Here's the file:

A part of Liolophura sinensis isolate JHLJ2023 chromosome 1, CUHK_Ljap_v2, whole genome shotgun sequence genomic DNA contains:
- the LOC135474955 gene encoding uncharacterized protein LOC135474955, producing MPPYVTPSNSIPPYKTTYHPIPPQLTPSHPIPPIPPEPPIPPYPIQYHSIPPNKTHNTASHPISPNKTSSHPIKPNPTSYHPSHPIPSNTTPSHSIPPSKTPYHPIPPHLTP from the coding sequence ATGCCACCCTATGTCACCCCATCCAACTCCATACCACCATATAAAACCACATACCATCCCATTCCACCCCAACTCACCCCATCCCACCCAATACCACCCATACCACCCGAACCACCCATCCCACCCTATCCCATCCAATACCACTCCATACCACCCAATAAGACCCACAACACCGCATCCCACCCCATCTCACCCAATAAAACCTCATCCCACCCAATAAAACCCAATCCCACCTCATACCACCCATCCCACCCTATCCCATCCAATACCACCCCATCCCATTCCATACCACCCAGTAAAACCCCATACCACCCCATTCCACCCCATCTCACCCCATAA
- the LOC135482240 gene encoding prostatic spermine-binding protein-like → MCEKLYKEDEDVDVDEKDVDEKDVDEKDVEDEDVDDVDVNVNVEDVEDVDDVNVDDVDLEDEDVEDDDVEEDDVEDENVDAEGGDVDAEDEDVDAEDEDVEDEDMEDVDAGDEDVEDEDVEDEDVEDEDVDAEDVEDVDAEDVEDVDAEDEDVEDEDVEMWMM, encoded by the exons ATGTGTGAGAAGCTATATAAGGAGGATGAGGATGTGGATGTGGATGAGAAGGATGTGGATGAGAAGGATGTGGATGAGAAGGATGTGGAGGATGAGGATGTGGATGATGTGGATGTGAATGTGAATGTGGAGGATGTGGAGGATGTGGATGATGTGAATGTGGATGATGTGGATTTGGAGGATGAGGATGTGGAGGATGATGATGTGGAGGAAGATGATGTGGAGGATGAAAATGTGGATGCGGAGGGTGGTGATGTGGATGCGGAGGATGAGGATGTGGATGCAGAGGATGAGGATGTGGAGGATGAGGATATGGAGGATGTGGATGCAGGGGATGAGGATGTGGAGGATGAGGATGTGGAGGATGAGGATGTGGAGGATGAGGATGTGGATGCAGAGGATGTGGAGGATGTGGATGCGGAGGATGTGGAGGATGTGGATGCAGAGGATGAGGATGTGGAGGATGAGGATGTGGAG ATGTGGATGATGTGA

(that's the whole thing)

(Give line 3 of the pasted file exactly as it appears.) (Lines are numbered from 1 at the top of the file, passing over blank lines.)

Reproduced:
- the LOC135482240 gene encoding prostatic spermine-binding protein-like → MCEKLYKEDEDVDVDEKDVDEKDVDEKDVEDEDVDDVDVNVNVEDVEDVDDVNVDDVDLEDEDVEDDDVEEDDVEDENVDAEGGDVDAEDEDVDAEDEDVEDEDMEDVDAGDEDVEDEDVEDEDVEDEDVDAEDVEDVDAEDVEDVDAEDEDVEDEDVEMWMM, encoded by the exons ATGTGTGAGAAGCTATATAAGGAGGATGAGGATGTGGATGTGGATGAGAAGGATGTGGATGAGAAGGATGTGGATGAGAAGGATGTGGAGGATGAGGATGTGGATGATGTGGATGTGAATGTGAATGTGGAGGATGTGGAGGATGTGGATGATGTGAATGTGGATGATGTGGATTTGGAGGATGAGGATGTGGAGGATGATGATGTGGAGGAAGATGATGTGGAGGATGAAAATGTGGATGCGGAGGGTGGTGATGTGGATGCGGAGGATGAGGATGTGGATGCAGAGGATGAGGATGTGGAGGATGAGGATATGGAGGATGTGGATGCAGGGGATGAGGATGTGGAGGATGAGGATGTGGAGGATGAGGATGTGGAGGATGAGGATGTGGATGCAGAGGATGTGGAGGATGTGGATGCGGAGGATGTGGAGGATGTGGATGCAGAGGATGAGGATGTGGAGGATGAGGATGTGGAG ATGTGGATGATGTGA